Some linguists believe that aspects of the pronunciation and usage heard on L.A.'s Eastside for generations can be traced to Nahuatl, a group of indigenous tongues still spoken in parts of Mexico, reporter Hector Becerra writes in an interesting story in today's L.A. Times.
The East L.A. accent is not as well-known as some other Southern California styles of speech — the Valley Girl accent or the surfer dude patois. But it is a distinct, instantly recognizable way of talking, associated with a part of L.A. famous as a melting pot of Mexicans, Japanese, Jews, Armenians and other ethnic groups.
The accent — also known as Chicano English — crosses racial and ethnic lines and inspires a certain pride even in those who have long since left the neighborhoods where it prevails, most notably East L.A., Boyle Heights, Lincoln Heights, El Sereno and City Terrace....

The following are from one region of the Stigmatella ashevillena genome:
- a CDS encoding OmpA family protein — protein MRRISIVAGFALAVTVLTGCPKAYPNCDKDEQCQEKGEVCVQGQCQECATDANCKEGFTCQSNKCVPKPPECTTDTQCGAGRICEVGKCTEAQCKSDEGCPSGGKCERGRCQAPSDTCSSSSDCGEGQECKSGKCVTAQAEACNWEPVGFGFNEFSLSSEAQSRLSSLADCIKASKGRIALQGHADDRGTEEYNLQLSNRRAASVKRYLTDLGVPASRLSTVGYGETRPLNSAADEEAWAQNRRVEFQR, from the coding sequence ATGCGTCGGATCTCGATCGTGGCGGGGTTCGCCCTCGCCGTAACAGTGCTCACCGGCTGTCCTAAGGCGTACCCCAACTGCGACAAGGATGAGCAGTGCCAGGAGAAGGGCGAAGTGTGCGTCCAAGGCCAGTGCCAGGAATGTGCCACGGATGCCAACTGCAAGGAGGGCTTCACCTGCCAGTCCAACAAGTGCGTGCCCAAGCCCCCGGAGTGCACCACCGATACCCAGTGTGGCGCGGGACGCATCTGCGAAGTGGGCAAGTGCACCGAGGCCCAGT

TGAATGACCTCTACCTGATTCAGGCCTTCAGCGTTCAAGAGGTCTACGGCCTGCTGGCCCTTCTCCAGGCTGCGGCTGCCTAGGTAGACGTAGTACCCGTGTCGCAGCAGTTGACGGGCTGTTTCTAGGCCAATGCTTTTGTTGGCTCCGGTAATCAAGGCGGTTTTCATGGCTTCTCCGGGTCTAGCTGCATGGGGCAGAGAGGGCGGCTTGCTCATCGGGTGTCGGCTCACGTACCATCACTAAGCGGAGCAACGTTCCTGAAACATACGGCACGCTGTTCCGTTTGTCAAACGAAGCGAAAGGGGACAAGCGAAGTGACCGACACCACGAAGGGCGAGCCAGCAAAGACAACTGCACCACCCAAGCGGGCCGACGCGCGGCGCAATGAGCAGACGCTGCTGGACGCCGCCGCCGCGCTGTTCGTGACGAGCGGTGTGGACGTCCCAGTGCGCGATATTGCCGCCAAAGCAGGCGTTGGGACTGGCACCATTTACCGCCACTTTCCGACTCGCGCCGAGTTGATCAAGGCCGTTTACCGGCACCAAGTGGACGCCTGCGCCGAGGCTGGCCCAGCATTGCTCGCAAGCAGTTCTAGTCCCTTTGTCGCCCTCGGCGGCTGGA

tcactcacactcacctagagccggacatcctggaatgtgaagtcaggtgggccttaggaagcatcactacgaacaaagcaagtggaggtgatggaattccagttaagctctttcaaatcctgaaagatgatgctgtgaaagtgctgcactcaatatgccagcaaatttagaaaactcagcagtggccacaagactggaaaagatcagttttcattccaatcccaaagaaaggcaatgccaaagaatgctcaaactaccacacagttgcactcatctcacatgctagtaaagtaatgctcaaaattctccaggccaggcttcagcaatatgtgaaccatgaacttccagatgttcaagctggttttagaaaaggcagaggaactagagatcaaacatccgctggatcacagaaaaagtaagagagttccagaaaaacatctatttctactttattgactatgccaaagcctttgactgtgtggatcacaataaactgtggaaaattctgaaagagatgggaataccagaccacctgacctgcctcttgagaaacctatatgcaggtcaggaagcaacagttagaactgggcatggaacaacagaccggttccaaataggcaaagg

The East L.A. accent is marked by a higher vowel sound at the end of words, so that "talking" is often pronounced "talk-een."
Many speakers pronounce the "eh" sound before the letter L as an "ah" — as in "ash" — so that elevator becomes "alavator" and L.A. becomes "all-ay."
In a slightly Canadian-sounding twist, some people will add "ey" to the end of a sentence, in a vaguely questioning tone: "Someone's on the phone for you, ey."